Genetic gain adding value

By Country News

The sheep industry could see a boost of more than $121million by 2029 due to a long-running genomics research program.

The Sheep Co-Operative Research Centre’s 12-year research program has explored high-impact DNA testing with an economic analysis putting the return at $2.55 for every $1 invested.

Sheep CRC chief executive Professor James Rowe said the estimates, which were independently reviewed, showed the long-term benefits resulting from genomic technologies which would last beyond 2029.

‘‘In fact, in the next five years alone the current level of benefit will double in size due to the cumulative and permanent effect of genetic improvement — therefore the estimate of a $2.55 return on every dollar spent by the CRC is considered conservative,’’ he said.

‘‘Ram breeders using genomics can achieve increased genetic gain each year and these gains are compounded annually with value accrued from benefits such as selecting for eating quality, which increases the value of genetic improvement, and the increase in demand for rams with ASBV (Australian Sheep Breeding Values) figures.’’

Prof Rowe said the impacts of faster genetic gain included increased livestock productivity, the breeding of animals more resilient to environmental risks, and the ability to select for product quality to achieve higher prices for meat and wool.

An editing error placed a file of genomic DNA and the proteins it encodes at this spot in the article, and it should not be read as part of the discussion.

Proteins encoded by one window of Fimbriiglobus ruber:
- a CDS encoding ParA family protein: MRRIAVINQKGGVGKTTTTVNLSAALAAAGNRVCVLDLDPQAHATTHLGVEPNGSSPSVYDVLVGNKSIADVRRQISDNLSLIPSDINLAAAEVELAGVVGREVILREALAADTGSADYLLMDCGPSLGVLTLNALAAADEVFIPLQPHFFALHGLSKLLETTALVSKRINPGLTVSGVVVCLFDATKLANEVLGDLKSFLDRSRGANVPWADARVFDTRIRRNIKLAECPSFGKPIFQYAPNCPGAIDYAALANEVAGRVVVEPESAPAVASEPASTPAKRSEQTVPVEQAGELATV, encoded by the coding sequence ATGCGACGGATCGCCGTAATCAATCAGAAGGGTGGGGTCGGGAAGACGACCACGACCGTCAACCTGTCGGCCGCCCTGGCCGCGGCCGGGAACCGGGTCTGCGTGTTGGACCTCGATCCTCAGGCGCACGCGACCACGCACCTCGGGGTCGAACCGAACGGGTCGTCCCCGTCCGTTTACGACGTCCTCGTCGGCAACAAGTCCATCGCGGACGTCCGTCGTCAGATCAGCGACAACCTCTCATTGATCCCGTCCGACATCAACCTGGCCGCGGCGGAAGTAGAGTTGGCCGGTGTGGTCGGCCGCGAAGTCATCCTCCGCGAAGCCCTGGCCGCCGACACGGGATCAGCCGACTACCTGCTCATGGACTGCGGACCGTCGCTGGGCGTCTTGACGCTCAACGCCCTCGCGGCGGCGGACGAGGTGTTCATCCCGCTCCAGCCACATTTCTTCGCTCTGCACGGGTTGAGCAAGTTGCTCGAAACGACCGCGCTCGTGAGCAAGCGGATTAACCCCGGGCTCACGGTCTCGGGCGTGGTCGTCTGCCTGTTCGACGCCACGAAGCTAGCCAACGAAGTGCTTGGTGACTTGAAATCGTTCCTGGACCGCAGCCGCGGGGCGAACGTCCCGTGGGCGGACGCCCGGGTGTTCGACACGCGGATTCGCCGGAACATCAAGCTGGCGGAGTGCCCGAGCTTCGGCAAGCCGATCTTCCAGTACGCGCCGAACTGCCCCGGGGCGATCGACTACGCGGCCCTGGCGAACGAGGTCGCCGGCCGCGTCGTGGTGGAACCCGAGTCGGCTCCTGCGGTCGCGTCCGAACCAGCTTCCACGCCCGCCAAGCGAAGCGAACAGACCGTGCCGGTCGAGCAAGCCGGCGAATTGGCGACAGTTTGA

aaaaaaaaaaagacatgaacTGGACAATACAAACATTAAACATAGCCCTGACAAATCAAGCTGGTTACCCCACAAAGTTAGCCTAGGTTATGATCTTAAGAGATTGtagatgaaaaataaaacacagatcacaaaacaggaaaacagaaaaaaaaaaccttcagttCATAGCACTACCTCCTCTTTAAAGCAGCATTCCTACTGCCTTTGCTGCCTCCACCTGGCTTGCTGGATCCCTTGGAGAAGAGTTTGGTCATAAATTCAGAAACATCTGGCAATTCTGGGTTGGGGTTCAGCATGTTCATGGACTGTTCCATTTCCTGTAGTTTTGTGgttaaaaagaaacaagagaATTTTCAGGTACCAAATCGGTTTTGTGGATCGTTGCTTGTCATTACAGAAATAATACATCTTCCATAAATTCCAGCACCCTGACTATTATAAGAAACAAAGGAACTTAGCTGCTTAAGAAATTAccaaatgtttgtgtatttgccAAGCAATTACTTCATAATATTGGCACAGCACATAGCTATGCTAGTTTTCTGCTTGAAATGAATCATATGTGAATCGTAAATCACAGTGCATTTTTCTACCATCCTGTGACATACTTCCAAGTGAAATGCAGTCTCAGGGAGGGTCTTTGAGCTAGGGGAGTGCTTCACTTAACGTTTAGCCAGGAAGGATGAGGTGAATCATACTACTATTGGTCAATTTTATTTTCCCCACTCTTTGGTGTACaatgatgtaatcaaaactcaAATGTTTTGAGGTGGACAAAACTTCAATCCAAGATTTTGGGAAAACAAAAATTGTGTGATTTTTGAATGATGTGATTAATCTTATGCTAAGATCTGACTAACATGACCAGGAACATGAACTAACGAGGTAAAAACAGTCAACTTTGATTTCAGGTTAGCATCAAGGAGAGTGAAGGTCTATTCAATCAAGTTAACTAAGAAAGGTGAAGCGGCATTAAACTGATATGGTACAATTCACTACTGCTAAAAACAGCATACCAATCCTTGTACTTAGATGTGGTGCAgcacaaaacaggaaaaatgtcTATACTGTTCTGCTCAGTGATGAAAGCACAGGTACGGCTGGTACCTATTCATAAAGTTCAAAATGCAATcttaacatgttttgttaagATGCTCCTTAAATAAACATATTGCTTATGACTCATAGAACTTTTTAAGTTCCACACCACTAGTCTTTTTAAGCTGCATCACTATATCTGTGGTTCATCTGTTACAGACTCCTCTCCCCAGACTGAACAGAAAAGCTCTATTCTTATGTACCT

Achieving these gains has come on the back of a major Commonwealth and industry investment in the collaborative research activities of the Sheep CRC.

These have included conducting full sequence DNA analysis of 500 rams in 2015 to improve information for imputation analysis and to identify predictive SNPs that could be incorporated in future DNA tests, developing a single-step analysis for incorporating genomic information in predicting breeding values, employing specialist post-doctoral fellows with expertise in the field of genomic analysis and the investment of running Meat & Livestock Australia’s Resource Flock.

‘‘The prediction of traits difficult to measure was a particular focus of the genomic analysis,’’ Prof Rowe said.

‘‘But the end result of improving the design of the DNA test and taking advantage of new technologies for SNP chip analysis has resulted in decreased costs of testing and rapidly accelerating adoption.

‘‘Over the last five years the price of genomic profiling has fallen from $50 per test to $27, and the number of tests has sky-rocketed with 24000 genotyping tests sold in 2018, plus a further 75000 parentage tests.

‘‘We anticipate usage and impact from the Sheep CRC’s genomics program to continue to rise in years to come.’’